Padmaavat proves again: State might no match for bullies
Above all, watching “Padmaavat” is a statement against the creeping lumpenisation of public space and discourseUpdated: Jan 24, 2018 23:44 IST
Watching a film should be enjoyable and stress-free. With Sanjay Leela Bhansali’s epic period drama “Padmaavat”, it is anything but. Watching it has become a statement in support of him and lead actor Deepika Padukone, both of whom have been threatened with physical assault, disfigurement and death. It is a statement against the appalling and unconstitutional methods employed by the little-known Karni Sena against the film, its director and actors.
Above all, watching “Padmaavat” is a statement against the creeping lumpenisation of public space and discourse. Self-appointed defenders of anything demand to have their way, threaten public order, take law into their hands, and deliver “justice” by taking lives in most horrific of ways. In doing so, they brazenly challenge the authority and writ of governments. In this case, the defenders of Rajput aan, baan and shaan, as they remind us, have also cocked a snook at the Supreme Court, no less, which declined to ban the film. These sainiks are hard at work, torching malls and theatres, stoning a school bus.
But the Karni Sena did not become so powerful overnight, in a vacuum. Unreasonable young men who terrorised in the name of the cow and lynched Muslims or Dalits were celebrated as “gau rakshaks”; abusers and misogynists who threatened rape-murder online were encouraged because the Prime Minister followed them on social media; men and women who publicly declared that their belief/faith superseded the law of the land were hailed as public leaders.
On each such occasion, there was a fundamental shift in the balance of power between the aggressive law-breaking bullies and those they persecuted. Had the Rajasthan government called out Karni Sena’s bluster early, things may not have come to this pass.
Mumbai offers many lessons in giving in to the bullies, and one in calling them out. The Thackerays and the Shiv Sena have threatened the world of arts, literature and cinema – and mostly got away with it. Ironically, Raj Thackeray’s Maharashtra Navnirman Sena backed the release of “Padmaavat”, counter-threatening that “those who obstruct it in Mumbai would have to face the wrath of MNS workers”. This is convenience.
What if the film had depicted a Maratha warrior in unflattering light? Would he have allowed its release? Both the Shiv Sena and the MNS have perfected the art of stalling a film’s release, threatening — often carrying out — violence, making a spectacle of Bollywood czars and stars bowing to them to “avoid trouble” at the box office.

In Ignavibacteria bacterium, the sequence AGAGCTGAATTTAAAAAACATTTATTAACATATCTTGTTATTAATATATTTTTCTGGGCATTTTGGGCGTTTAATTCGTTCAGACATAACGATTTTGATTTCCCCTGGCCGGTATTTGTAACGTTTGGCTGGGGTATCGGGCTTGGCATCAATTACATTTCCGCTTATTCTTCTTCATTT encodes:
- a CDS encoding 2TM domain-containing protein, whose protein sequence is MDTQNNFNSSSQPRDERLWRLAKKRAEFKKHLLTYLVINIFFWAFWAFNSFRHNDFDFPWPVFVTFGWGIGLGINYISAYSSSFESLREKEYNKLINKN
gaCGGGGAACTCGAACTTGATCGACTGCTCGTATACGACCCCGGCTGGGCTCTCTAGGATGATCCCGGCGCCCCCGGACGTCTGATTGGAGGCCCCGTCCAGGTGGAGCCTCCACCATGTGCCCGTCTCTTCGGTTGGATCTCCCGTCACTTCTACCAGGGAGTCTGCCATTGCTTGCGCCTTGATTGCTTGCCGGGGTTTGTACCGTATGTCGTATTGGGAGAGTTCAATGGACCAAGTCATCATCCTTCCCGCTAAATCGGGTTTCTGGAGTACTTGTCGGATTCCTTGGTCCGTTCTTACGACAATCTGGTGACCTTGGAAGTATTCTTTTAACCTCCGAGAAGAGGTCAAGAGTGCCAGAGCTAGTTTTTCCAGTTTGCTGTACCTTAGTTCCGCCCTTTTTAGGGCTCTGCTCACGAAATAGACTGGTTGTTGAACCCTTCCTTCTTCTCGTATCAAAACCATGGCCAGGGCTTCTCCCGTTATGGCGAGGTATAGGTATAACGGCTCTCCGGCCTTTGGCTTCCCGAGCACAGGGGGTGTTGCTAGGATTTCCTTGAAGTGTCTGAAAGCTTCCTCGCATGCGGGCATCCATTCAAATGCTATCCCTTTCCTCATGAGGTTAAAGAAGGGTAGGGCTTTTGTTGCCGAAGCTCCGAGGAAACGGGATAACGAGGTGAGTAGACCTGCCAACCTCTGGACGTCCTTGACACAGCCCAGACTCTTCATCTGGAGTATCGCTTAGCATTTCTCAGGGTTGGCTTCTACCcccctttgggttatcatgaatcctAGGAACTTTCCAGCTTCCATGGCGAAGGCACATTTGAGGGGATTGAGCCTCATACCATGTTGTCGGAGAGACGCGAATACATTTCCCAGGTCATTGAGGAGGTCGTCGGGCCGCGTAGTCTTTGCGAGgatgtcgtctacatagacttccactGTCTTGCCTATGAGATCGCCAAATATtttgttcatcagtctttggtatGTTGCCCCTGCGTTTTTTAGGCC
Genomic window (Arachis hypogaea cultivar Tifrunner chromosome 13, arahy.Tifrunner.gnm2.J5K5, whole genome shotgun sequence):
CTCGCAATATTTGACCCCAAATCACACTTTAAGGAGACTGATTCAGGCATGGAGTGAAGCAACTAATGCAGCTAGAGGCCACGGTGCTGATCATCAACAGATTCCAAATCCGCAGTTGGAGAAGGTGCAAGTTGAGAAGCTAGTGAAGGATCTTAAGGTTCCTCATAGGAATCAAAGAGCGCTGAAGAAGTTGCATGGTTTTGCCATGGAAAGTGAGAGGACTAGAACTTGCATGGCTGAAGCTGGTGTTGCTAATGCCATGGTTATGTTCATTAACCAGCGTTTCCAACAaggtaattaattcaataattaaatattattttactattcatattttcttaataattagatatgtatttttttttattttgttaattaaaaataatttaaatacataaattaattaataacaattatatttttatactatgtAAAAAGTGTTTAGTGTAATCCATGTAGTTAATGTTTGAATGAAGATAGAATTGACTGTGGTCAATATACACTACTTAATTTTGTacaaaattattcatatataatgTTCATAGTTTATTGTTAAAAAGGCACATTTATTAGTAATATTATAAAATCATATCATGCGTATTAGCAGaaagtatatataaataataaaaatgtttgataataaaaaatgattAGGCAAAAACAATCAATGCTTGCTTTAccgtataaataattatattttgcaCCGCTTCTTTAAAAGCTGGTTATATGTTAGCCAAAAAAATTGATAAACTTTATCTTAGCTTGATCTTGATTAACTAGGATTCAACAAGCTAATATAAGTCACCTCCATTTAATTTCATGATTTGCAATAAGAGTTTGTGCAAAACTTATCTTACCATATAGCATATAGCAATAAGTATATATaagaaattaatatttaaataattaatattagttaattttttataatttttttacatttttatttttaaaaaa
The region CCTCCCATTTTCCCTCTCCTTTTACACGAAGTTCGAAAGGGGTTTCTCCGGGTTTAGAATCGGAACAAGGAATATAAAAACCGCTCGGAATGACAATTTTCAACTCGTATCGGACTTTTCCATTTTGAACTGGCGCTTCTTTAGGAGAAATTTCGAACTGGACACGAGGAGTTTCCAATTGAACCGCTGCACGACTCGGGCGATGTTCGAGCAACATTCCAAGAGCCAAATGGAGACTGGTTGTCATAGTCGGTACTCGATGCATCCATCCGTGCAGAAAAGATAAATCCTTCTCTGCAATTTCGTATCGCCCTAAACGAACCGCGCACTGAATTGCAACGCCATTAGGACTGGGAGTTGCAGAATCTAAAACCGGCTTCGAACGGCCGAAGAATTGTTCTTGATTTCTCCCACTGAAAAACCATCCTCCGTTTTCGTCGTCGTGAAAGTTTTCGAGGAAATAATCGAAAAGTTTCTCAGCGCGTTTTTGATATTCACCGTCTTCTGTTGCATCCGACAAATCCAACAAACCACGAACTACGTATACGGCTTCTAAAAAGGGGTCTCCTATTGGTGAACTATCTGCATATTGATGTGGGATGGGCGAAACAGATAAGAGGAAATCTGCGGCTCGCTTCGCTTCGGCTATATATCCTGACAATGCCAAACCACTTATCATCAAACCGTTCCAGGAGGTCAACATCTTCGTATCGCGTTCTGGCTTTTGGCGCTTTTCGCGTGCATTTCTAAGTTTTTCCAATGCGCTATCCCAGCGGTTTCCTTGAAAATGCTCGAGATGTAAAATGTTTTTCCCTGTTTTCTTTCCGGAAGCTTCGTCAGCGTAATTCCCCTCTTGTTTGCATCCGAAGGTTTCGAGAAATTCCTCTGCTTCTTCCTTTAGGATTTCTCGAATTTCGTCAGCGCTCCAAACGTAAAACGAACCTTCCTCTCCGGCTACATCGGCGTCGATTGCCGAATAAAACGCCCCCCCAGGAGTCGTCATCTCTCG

Historically, the Sena’s response to disagreeable depiction, dissent and criticism has been threats and attacks. The legendary Acharya Atre was physically assaulted because he had criticised the party as “Vasant Sena” given the tacit support it apparently received from then (Congress) chief minister Vasantrao Naik.
In 1972, Sena chief Bal Thackeray had objected to parts of Vijay Tendulkar’s celebrated play “Ghashiram Kotwal” and slandered him in public. The Sena “banned” author Kiran Nagarkar’s “Bedtime Story” when it was first published.
It violently campaigned against the publication of Dr. BR Ambedkar’s “Riddles in Hinduism”. In the 80s and 90s, Thackeray counted the most powerful men in Bollywood as his friends. They courted him to avoid trouble. Their acceding to his menacingly-worded requests enhanced his extra-constitutional power.
Filmmaker Mani Ratnam had to screen “Bombay” for Thackeray before its release, never mind that the Censor Board had certified it. Violence was very much in the air.
In 2016, Raj Thackeray made Karan Johar’s life hellish before the release of his “Ae Dil Hai Mushkil” because it featured a Pakistani actor. Eventually, Johar compromised by donating Rs5 crore to the Army Welfare Fund as some sort of patriotism cess. This deal, do not forget, was brokered by CM Devendra Fadnavis.
In 2010, when the Sena had threatened to block the release of “My Name is Khan”, the then CM Ashok Chavan and his deputy RR Patil ordered preventive arrests of Shiv Sainiks and declared they would go to theatres for the first day first show. They let it be known that the government was in control.
If the state chooses, it can enforce law and let order prevail; the bullies are no match for its might.